This study showed that women with PCOS complied with a low GI diet. There was a significantly lower mean GI of food items and GL of food items and meals in women randomised to the low GI arms of the trial compared to the healthy eating arm. The results suggested that compliance decreased as the study progressed although the mean GI and GL of food items and GL of meals were lower at all stages in the low GI group compared to the healthy eating group. The average GI of food items was 8.8% lower in the low GI group. The proportion of low, medium and high GI foods also differed significantly between the two arms, and the intake of high GI foods was lower in the low GI group. As far as we know, this was the first study to have assessed compliance to a low GI diet by analysing the GI value of data prospectively collected in food diaries and there were no published studies to compare the findings with.
The study was limited by various factors. A key limitation was the small sample size but although the study had a small number of women entered, the majority of diaries were well completed and the data available were large, so overall statistically significant differences were observable. However trends and sub group analysis were not statistically significant due to the small sample size. Although selection bias was limited due to randomisation, the small sample size may have increased the potential effect from volunteer bias and non-participation bias. Of those volunteering or referred to the trial only 19 met all eligibility criteria, 11 entered the trial and nine completed the trial. It is more likely that women who dropped out of the trial would not have complied with the dietary intervention, increasing the chance of the results showing compliance. However, a strength of the study was that it was linked to a rigorously conducted CRUK pilot which had consistent entry criteria, thorough randomisation, and good dietetic support for participants. The diaries were set out in a way encouraging a high level of detail, potentially allowing all food and drink consumed each day with quantities to be recorded. Printed recording booklets for food intake prompted patients for the desired information and structured data in an organised way facilitating data analysis. This assessment method, when completed properly, was a robust way of gathering data and has been shown to have a beneficial reactivity effect  increasing compliance.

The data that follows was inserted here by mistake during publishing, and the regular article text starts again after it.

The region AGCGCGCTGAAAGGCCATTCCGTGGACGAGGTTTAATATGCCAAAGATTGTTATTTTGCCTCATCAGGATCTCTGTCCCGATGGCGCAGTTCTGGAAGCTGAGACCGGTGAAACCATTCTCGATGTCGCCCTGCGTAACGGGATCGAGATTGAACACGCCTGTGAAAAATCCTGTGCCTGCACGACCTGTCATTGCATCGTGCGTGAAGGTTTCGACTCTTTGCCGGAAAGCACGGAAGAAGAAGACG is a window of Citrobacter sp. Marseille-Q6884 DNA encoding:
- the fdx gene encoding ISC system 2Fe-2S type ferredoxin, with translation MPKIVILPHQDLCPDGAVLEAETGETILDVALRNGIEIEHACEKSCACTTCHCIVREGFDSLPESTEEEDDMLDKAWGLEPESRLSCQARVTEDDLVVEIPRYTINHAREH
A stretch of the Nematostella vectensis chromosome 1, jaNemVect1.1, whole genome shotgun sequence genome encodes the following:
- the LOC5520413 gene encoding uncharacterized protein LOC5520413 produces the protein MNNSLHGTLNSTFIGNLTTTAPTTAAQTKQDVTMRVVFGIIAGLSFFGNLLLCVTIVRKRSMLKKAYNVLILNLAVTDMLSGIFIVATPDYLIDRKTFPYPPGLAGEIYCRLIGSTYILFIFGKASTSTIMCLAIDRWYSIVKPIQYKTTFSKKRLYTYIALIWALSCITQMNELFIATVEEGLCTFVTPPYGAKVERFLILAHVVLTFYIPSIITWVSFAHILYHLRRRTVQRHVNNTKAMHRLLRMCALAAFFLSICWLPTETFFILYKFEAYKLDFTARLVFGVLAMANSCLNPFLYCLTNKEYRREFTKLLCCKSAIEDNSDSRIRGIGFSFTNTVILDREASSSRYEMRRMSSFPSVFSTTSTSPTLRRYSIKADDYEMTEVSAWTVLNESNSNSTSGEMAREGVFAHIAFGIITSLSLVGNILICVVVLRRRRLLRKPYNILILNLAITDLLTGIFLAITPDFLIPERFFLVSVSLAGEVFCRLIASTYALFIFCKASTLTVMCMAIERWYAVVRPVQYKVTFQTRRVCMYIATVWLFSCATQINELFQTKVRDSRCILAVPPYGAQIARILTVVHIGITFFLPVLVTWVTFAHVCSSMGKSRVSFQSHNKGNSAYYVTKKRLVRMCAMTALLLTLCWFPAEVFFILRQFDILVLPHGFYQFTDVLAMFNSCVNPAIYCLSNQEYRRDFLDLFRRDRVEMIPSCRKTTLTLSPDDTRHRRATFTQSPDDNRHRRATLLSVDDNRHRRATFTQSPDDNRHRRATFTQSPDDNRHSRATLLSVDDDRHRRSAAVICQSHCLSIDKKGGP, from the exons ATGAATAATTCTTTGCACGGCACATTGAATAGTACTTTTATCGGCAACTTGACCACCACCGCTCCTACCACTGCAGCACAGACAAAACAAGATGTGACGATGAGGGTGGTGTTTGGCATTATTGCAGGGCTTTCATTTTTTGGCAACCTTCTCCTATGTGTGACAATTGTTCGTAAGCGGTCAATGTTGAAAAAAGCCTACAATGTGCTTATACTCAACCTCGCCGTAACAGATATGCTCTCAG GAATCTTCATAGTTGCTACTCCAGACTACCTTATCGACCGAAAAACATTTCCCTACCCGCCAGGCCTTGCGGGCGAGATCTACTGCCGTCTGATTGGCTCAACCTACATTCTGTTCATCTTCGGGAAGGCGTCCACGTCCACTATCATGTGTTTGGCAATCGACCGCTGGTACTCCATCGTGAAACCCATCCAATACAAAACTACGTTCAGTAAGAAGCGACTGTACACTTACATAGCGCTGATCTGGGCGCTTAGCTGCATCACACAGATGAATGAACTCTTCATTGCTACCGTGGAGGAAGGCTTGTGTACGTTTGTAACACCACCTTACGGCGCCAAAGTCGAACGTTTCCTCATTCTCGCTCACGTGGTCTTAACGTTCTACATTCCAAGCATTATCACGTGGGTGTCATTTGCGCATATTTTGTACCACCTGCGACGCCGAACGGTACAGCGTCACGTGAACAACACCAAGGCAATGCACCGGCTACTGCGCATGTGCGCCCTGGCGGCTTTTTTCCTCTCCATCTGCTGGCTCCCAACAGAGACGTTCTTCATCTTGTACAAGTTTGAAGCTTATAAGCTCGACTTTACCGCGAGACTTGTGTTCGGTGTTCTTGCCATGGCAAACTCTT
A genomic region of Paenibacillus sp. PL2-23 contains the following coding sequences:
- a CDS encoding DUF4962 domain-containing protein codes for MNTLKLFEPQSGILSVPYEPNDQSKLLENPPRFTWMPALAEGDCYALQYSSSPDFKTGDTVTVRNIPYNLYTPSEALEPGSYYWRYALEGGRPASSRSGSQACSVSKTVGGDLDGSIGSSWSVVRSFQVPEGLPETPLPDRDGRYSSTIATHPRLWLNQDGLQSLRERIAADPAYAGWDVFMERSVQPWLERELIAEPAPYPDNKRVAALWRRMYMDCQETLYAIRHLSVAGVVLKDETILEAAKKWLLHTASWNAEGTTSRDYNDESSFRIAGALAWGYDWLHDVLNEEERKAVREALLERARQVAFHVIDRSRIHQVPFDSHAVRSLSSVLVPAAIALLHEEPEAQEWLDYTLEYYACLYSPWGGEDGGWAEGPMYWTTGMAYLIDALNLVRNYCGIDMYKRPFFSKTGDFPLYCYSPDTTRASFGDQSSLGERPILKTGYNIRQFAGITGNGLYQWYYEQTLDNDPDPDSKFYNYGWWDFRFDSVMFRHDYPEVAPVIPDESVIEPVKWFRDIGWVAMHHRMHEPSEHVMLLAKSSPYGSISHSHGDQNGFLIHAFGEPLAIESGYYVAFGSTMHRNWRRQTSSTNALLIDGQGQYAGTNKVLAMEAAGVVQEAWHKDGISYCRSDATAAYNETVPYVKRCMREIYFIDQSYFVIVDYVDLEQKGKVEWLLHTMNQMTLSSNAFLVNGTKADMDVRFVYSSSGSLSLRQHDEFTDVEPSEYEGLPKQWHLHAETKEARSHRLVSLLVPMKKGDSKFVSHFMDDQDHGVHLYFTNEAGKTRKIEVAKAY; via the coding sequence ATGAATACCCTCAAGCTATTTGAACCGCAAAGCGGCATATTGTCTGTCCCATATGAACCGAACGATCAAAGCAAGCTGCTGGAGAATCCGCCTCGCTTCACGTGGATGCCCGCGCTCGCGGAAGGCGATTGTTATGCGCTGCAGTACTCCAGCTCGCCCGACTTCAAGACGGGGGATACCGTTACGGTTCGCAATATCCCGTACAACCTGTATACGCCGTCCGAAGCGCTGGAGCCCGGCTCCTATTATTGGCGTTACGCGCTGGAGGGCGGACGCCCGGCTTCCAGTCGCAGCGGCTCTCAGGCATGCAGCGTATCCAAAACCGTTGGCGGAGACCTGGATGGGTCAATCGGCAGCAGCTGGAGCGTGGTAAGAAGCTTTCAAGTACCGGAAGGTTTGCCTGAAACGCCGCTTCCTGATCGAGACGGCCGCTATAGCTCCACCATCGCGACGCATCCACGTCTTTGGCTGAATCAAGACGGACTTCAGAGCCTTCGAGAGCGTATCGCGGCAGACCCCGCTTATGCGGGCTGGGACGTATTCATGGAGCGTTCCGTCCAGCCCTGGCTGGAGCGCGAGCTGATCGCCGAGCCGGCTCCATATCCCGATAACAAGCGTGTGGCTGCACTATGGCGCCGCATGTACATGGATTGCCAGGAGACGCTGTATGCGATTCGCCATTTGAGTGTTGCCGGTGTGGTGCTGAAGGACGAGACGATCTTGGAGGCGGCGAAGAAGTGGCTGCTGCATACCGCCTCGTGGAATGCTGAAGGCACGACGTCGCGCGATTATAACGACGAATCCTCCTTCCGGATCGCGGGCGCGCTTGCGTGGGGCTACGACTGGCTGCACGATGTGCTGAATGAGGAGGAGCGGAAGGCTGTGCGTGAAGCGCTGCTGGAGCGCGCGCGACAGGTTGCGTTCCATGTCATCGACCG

Another limitation was the lack of universal agreement on the GI values of foods, whether drinks such as tea and coffee should be included and the complexities around how to account for issues such as ripeness of fruit and specific combinations of foods which potentially affect each other. No account of food interactions was included in the analysis. The inclusion of standard portion sizes could have introduced inaccuracy but this will not have affected the results related to GI of food items recorded.
Although this study was single blinded, information bias could have occurred. The dietician knew which study arm patients were allocated to and more importantly the patients knew what intervention they were having in terms of low GI or healthy eating diet. In addition, the self monitoring by patients meant that control of data collection was the patient's full responsibility so the accuracy of the data relied on the patient's compliance to keeping the diary. The potential for bias in self completed diaries where the individuals knew what intervention they should be following was high. Less desirable eating episodes may have been excluded from the diaries, biasing the monitored behaviour in the desired direction. There was also the possibility of recall bias where information may have been entered retrospectively from memory leading to inaccurate recordings. The Hawthorne effect could have introduced bias during the whole study but particularly during the four weeks out of the six month trial that patients were required to fill in a food diary and the diaries may not have been representative of the other 20 weeks the patients were expected to comply with the dietetic advice. The direction of these biases would be to increase the likelihood of finding compliance to a low GI diet but the five percent weight loss in both arms of the trial suggests that the calorie deficit and/or exercise component was complied with. However it is not possible to totally rule out the Hawthorne effect in behaviourally based studies or to truly blind the participants to dietetic interventions.